Speaking anonymously on Thursday, U.S. officials said the target of the Israeli airstrike was likely Russian missiles headed for the Islamic militant group Hezbollah.
The Lebanon-based Shi'ite group has been fighting alongside the Syrian government in its civil war against mainly Sunni Muslim rebels. It also fights the Jewish state.
Neither Israeli nor Syrian officials have confirmed the attack on the Syrian air base, which was hit late Wednesday or early Thursday. It is not clear if the strike succeeded in destroying the missiles.
Israel has reportedly attacked Russian or Iranian missile shipments inside Syria at least two other times this year, though it has not confirmed these attacks publicly.
Syria strongly protests the Israeli military intervention, but has so far failed to follow through on its threats of retaliation.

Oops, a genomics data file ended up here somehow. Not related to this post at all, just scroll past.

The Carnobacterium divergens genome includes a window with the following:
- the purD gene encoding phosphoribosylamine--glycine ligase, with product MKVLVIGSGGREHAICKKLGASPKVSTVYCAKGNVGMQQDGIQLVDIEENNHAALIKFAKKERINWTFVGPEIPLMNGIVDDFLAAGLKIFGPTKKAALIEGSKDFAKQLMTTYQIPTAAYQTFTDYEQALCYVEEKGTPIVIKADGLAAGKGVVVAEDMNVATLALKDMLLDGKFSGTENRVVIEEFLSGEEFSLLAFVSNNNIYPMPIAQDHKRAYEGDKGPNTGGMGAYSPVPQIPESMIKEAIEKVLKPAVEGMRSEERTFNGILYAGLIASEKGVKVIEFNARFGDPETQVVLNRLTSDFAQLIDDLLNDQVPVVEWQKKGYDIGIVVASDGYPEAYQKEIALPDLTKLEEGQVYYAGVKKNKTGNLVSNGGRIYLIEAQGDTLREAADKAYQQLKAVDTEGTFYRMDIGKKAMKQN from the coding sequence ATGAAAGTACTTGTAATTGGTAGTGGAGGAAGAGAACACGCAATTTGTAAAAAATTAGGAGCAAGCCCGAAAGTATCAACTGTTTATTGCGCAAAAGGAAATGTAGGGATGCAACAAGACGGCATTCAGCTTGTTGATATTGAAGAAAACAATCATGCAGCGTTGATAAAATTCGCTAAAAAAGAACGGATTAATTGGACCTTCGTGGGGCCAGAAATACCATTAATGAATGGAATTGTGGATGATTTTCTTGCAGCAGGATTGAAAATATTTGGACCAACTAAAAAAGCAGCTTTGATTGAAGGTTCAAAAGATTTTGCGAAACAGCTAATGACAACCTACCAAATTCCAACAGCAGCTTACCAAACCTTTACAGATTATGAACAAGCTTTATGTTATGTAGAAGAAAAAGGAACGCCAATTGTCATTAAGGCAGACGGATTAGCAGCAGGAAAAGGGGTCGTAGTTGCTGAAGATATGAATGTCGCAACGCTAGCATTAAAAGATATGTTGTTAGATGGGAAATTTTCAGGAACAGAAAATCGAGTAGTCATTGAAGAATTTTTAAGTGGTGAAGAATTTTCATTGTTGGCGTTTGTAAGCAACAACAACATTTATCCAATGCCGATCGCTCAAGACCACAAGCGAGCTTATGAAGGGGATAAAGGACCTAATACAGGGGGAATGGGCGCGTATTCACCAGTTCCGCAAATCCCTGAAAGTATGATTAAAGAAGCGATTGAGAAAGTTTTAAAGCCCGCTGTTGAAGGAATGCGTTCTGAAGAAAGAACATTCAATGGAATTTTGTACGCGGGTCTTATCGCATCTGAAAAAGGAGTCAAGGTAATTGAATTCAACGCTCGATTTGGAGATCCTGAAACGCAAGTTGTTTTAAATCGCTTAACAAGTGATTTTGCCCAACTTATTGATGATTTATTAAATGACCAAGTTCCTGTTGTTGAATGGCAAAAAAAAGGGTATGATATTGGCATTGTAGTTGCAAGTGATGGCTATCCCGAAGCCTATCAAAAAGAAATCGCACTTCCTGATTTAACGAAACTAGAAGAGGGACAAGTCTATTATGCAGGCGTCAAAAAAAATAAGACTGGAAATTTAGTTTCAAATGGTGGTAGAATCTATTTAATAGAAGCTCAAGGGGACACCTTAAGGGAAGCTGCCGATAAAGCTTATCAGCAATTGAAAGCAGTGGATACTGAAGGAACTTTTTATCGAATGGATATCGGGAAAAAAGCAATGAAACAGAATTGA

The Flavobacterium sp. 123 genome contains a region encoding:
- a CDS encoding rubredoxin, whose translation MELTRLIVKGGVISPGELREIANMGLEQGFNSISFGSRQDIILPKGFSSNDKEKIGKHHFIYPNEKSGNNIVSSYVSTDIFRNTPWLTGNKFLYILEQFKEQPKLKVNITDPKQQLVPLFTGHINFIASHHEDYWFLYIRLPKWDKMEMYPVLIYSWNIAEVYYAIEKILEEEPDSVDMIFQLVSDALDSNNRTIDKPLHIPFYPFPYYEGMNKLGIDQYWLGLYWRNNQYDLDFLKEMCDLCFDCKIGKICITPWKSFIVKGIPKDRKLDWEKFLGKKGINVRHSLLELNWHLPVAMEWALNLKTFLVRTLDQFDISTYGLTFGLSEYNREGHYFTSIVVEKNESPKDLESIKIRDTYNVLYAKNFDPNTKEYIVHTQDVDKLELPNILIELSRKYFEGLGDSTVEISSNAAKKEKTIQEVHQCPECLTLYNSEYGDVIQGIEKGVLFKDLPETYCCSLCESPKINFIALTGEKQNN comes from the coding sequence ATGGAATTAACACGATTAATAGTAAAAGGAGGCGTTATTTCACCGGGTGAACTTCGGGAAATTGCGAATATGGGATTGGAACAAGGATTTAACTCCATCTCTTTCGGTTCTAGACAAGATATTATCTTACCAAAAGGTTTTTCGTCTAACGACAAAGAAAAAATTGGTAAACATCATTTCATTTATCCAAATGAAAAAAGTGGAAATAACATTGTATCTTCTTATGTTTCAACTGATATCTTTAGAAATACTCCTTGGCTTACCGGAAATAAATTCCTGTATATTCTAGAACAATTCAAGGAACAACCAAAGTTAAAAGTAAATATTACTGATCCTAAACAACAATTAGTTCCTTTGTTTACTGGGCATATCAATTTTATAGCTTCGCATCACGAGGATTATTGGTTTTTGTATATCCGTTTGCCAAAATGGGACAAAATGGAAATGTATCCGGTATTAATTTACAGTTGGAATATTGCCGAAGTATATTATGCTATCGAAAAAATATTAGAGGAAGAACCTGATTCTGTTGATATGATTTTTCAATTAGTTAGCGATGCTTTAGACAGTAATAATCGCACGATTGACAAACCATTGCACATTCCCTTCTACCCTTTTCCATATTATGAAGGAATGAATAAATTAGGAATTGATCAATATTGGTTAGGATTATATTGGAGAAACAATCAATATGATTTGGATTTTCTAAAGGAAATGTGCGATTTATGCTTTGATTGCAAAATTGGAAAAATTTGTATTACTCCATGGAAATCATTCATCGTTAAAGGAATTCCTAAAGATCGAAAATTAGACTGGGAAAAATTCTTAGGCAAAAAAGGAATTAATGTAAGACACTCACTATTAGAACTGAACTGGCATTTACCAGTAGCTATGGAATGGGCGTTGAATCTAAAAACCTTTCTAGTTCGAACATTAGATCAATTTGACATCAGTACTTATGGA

Meanwhile, the international watchdog overseeing Syria's destruction of its chemical arsenal says the country has met a deadline to destroy equipment used to make the weapons. The Organization for the Prohibition of Chemical Weapons also said that all of Syria's chemical weapons have been placed under seal.
The next step for Syria is to detail how it will destroy its chemical weapons stockpile by the middle of 2014. Syria agreed earlier this year to turn over its entire stockpile of chemical weapons to the United Nations for destruction or face a strike by the U.S. military. Damascus has so far met all the deadlines agreed to under the deal.
Meanwhile, the human rights group Amnesty International issued a report Thursday calling on Syria's neighbors, particularly Jordan, to ensure that refugees can freely enter those countries and not be forcibly sent back to Syria.
The group highlighted efforts that Syria's neighbors have made to host more than 2 million people forced to flee the war and the immense strain that has created on providing services. However, Amnesty says Jordan is placing "undue restrictions" on who can enter the country.
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